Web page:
16:20 | 17:00
Keywords defining the session:
Takeaway points of the session:
- Location Intelligence is a new kind of “intelligence” under development that is going to become an essential asset to companies as Business Intelligence, Artificial Intelligence and Data Analytics became in the past.
- Product features, design and UX on one side and technologies on the other that make Location Intelligence possible are still in development, with complex and interesting challenges to be overcome in the close future.
The origin of Business Intelligence can be traced well into the past, but it was in the 90s when it started being widely used by companies as an umbrella term to describe “concepts and methods to improve business decision making by using fact-based support systems”. This provided companies with invaluable information about anything impacting the business (market, competitors, its own consumers, …) they could take into account when making decisions that drove the strategy of the company. Having an upper hand over competitors or improving actual pain points from consumers are two simple examples of how companies would benefit from using BI.
The 21st century brought bigger and more complex systems that generated more and richer data, and more sophisticated processes had to be developed in order to analyse and gain insights from it. This includes the development of advanced Data Analytics and Big Data, that allowed to process huge volumes of data, detecting patterns and extracting specific insights, and different types of Artificial Intelligence (like Machine Learning, Deep Learning or Computer Vision) that allowed automation of algorithms to provide an output based on millions of past cases to support human understanding and decision making.
With the help of these technologies BI reached a whole new level, evolving into three essential areas: descriptive analytics (old school BI – summarize a situation based on data and break it down into something that a human can interpret), predictive analytics (anticipate a future scenario so the company can prepare for it) and prescriptive analytics (advice on what to do to reach a desired scenario).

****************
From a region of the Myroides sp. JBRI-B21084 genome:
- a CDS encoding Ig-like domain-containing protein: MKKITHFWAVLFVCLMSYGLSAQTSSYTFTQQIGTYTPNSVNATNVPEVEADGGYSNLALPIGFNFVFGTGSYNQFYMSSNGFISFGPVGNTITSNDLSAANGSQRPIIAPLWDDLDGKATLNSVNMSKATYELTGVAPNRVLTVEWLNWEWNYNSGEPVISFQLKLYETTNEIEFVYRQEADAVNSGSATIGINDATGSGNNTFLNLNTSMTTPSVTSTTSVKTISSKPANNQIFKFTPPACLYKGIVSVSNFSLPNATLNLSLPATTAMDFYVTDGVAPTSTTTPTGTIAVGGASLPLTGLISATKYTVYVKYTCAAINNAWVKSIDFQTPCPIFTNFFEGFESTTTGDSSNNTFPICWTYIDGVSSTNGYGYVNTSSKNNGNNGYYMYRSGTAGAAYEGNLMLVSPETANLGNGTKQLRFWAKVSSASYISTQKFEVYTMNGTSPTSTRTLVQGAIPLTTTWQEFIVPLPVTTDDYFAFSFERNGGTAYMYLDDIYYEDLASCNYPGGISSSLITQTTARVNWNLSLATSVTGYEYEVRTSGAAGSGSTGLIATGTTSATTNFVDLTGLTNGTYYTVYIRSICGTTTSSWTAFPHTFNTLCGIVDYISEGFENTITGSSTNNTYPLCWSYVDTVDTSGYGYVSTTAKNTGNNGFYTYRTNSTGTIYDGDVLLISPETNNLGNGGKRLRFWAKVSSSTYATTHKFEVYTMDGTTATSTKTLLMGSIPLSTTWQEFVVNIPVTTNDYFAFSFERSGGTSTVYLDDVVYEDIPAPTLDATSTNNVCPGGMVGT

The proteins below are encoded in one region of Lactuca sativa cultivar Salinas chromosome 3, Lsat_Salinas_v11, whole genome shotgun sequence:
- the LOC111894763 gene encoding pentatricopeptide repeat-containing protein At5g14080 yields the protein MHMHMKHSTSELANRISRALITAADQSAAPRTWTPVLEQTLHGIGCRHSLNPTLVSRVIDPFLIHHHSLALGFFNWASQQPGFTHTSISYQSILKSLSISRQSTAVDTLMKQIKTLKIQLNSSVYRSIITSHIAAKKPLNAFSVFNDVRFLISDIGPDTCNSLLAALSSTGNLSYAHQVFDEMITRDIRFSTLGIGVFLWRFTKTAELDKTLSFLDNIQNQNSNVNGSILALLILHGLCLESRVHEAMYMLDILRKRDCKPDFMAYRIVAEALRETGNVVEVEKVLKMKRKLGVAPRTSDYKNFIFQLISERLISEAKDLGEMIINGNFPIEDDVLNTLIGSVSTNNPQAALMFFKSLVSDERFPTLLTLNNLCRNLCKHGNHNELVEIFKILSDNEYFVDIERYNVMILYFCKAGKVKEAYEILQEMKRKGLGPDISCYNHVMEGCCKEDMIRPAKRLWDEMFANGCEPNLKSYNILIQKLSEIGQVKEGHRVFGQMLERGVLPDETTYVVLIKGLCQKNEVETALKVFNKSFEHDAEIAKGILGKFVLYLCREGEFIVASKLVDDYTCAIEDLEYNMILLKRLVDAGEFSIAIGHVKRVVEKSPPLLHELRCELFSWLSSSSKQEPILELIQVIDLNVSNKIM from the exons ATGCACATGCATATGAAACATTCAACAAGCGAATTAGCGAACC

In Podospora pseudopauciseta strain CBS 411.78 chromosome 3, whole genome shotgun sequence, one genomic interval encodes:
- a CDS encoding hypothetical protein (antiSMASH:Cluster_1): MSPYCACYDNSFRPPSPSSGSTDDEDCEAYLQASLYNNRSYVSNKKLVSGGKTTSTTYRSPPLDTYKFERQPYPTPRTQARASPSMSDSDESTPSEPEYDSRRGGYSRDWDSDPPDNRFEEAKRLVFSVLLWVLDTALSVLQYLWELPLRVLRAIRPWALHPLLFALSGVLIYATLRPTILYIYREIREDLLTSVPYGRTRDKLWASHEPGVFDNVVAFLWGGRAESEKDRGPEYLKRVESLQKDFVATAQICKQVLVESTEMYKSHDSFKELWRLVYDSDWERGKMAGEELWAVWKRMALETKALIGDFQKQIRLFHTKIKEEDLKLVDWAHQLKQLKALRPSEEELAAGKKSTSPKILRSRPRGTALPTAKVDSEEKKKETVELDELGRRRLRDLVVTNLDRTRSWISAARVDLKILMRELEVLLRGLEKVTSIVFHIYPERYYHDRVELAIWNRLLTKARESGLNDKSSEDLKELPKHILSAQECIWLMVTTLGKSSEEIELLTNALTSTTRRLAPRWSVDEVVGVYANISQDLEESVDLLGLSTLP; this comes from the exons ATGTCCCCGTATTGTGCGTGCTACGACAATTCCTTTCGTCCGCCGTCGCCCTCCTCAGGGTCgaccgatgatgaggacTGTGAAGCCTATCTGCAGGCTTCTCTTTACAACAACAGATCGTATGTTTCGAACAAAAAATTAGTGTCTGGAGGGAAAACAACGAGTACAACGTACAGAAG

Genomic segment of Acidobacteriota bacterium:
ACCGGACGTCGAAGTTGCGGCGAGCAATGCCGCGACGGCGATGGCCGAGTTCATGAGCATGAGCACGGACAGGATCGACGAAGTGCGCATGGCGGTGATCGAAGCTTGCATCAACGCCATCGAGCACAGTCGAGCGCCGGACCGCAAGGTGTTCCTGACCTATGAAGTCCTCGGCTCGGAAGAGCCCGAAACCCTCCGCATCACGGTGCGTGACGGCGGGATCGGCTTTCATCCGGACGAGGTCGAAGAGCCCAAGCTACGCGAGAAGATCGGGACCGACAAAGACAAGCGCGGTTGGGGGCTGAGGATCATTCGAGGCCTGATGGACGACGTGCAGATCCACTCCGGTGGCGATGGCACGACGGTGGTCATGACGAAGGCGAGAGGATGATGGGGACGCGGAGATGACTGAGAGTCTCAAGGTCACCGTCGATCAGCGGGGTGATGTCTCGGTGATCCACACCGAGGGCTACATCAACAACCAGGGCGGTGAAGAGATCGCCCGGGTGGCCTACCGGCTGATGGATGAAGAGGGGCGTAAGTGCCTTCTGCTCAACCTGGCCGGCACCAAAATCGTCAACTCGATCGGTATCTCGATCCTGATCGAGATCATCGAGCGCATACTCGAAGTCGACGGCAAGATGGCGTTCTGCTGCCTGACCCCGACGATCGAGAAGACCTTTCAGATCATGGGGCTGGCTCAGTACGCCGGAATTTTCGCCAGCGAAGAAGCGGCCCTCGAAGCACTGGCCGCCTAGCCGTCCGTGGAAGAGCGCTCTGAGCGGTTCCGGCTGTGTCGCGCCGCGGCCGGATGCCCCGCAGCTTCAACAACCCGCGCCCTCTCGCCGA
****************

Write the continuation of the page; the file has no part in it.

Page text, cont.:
More recently, we have seen the development of a new type of data that can change important parts of how BI is conceived and used: location data. There are a number of factors (extended adoption of e-commerce, internet of things, opening public systems to citizens, smart cities, massive use of map-based smartphone apps including transportation, food delivery, social networks, etc.) that widespread the usage and generation of data that is geolocated, that is, it’s linked to a pair of coordinates that put the data in the context of a position in a map.
All this data is very fragmented and comes from very different sources, some public from different institutions and some private from companies in different industries. But, if properly cleaned and combined they can provide a powerful snapshot of different key aspects that directly impact any kind of business, both online and offline. This includes data relevant to brick-and-mortar stores like traffic in a street or peak hours in a store, but also distribution of clients that are affiliated to the brand (for marketing purposes), distribution of e-commerce clients (to improve logistics), impact of city planning (for smart cities), etc.
It’s now clear that the companies that more quickly adapt to get the most out of Location Intelligence (including channeling their data towards a LI system and combining it with external data to get the full picture) will be the ones building better products and gaining efficiency in their operations, hence building successful businesses.
In this talk we will present the evolution of Location Intelligence, and how existing BI and AI, combined with GIS systems, are driving the next wave of intelligence that is going to be a game changer for how companies strategy is planned and decided across all industries. We will also showcase the complexities it currently presents, both regarding building products that allow companies to interact with LI (product features, design, UX, …) and also the technologies that power LI (location data, GIS, databases,… ).